by Mike Ratliff
in whom we have the boldness and access in confidence through our faith in Him. Therefore, I ask you not to give up over what I am suffering for you, which is your glory (a personal translation of Ephesians 3:12,13 from the Greek text)
In January 5, 2011 we looked at The Right Attitudes Concerning Prayer using Ephesians 3:12 as our primary focus. Now let us look at another important word from v13 which many Bible translations render as ‘faint,’ ‘discouraged, ‘ or ‘lose heart.’ Here is v13 from the Westcott and Hort Greek New Testament.
διο αιτουμαι μη εγκακειν εν ταις θλιψεσιν μου υπερ υμων ητις εστιν δοξα υμων
The words “not give up” above translate μη εγκακειν. Μη or mē expresses absolute denial. Paul is expressing his desire to the Ephesians that they DO NOT do something. That something is εγκακειν that is the Present tense, Infinitive mood, Active voice form of ἐκκακέω or ekkakeō, which literally means, “to turn out to be a coward, to lose one’s courage, to faint or despond in view of trial or to be utterly spiritless.” So perhaps my translation of “do not give up” seems insufficient in light of this, but what we must see is that the verb structure Paul used here is speaking of a way of life not a one-time action.
This sort of encouragement would make no sense in the theology of most of those who preach Your Best Life Now or Name It and Claim It or Health, Wealth, and Prosperity as the focus of Christianity. However, anyone with any depth to their Biblical knowledge knows that those are heresies and not Biblically sound at all. Instead, what we learn is that the true Christian will be persecuted in this world because he or she will not be of the World. He or she will be in the World, but not be of the World. The World loves it own and hates the real Gospel because it condemns all that are of the World and not of Christ. You see, no one can be of both. Therefore, Paul is telling us that we can be persecuted. He wrote this letter to the Ephesians from prison. Paul is challenging all of us to not faint, not to sink into despondency not to become so dispirited and cowardly that we just quit.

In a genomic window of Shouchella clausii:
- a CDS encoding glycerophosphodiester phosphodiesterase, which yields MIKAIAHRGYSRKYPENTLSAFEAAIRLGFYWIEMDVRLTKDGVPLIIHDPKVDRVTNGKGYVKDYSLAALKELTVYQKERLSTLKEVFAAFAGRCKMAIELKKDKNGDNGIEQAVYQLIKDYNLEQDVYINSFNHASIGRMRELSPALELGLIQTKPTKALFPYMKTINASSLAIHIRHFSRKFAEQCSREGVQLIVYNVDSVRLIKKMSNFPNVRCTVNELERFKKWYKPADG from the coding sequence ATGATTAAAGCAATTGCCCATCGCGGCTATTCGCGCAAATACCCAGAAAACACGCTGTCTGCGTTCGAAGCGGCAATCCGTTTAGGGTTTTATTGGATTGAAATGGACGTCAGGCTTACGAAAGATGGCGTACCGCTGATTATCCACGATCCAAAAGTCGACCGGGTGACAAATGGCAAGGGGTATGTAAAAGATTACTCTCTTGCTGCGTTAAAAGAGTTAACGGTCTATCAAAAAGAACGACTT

Much of what we hear from preachers like Rick Warren and those who promote the self-focused form of Christianity is to rely on self-confidence and that from being “busy.” What would the result have been if Paul had said, “I’ll just keep a stiff upper lip and willpower will see me through?” Would he have been able to go willingly to his death for His Saviour with that worthless attitude? About 100 years before the time of Martin Luther there was a Church reformer named John Huss. He was arrested and condemned by the Roman Church for heresy. Here is what he told those who were preparing to burn him alive, “You need not tie my hands to the stake; I will stand in the flames on my own!” He could say that and do that because he had the same power that Paul had that all of us who have not lost hope have that is far beyond our own.
We all get discouraged at times in our Christian walk. I would be lying if I tried to tell you that I never get despondent about that. However, these things are part of the trials that are actually part of “out glory.” In Romans 8:18 Paul wrote, “For I consider that the sufferings of this present time are not worth comparing with the glory that is to be revealed to us.” Let us keep our eyes on the prize my brethren.
Soli Deo Gloria!